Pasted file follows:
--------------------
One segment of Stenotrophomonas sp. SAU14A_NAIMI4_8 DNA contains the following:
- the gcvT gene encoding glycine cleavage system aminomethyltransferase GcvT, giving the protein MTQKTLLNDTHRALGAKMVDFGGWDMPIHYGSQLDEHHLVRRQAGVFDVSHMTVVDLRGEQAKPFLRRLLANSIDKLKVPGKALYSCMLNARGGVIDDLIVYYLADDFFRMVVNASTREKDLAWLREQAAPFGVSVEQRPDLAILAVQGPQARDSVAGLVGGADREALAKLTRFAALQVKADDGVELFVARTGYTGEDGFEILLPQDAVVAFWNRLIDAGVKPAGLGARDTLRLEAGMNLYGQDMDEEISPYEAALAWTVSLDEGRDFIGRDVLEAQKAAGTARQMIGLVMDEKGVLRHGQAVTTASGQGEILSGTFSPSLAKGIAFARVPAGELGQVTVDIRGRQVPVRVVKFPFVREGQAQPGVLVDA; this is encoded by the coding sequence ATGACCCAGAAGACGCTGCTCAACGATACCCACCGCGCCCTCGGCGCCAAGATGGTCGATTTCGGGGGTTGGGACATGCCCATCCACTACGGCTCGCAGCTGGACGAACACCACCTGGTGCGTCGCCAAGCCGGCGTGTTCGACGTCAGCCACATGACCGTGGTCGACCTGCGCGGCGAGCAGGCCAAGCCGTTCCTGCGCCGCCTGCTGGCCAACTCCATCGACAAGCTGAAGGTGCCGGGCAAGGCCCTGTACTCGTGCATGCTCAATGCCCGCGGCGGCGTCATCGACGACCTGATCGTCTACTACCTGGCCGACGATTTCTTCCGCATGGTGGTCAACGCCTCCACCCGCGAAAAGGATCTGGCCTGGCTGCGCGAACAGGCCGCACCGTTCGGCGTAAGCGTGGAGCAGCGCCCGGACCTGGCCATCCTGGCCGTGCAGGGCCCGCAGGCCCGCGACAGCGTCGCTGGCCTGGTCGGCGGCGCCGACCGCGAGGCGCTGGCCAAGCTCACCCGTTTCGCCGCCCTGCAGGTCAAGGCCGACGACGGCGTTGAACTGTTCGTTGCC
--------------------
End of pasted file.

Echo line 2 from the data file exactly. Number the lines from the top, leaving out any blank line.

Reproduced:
- the gcvT gene encoding glycine cleavage system aminomethyltransferase GcvT, giving the protein MTQKTLLNDTHRALGAKMVDFGGWDMPIHYGSQLDEHHLVRRQAGVFDVSHMTVVDLRGEQAKPFLRRLLANSIDKLKVPGKALYSCMLNARGGVIDDLIVYYLADDFFRMVVNASTREKDLAWLREQAAPFGVSVEQRPDLAILAVQGPQARDSVAGLVGGADREALAKLTRFAALQVKADDGVELFVARTGYTGEDGFEILLPQDAVVAFWNRLIDAGVKPAGLGARDTLRLEAGMNLYGQDMDEEISPYEAALAWTVSLDEGRDFIGRDVLEAQKAAGTARQMIGLVMDEKGVLRHGQAVTTASGQGEILSGTFSPSLAKGIAFARVPAGELGQVTVDIRGRQVPVRVVKFPFVREGQAQPGVLVDA; this is encoded by the coding sequence ATGACCCAGAAGACGCTGCTCAACGATACCCACCGCGCCCTCGGCGCCAAGATGGTCGATTTCGGGGGTTGGGACATGCCCATCCACTACGGCTCGCAGCTGGACGAACACCACCTGGTGCGTCGCCAAGCCGGCGTGTTCGACGTCAGCCACATGACCGTGGTCGACCTGCGCGGCGAGCAGGCCAAGCCGTTCCTGCGCCGCCTGCTGGCCAACTCCATCGACAAGCTGAAGGTGCCGGGCAAGGCCCTGTACTCGTGCATGCTCAATGCCCGCGGCGGCGTCATCGACGACCTGATCGTCTACTACCTGGCCGACGATTTCTTCCGCATGGTGGTCAACGCCTCCACCCGCGAAAAGGATCTGGCCTGGCTGCGCGAACAGGCCGCACCGTTCGGCGTAAGCGTGGAGCAGCGCCCGGACCTGGCCATCCTGGCCGTGCAGGGCCCGCAGGCCCGCGACAGCGTCGCTGGCCTGGTCGGCGGCGCCGACCGCGAGGCGCTGGCCAAGCTCACCCGTTTCGCCGCCCTGCAGGTCAAGGCCGACGACGGCGTTGAACTGTTCGTTGCC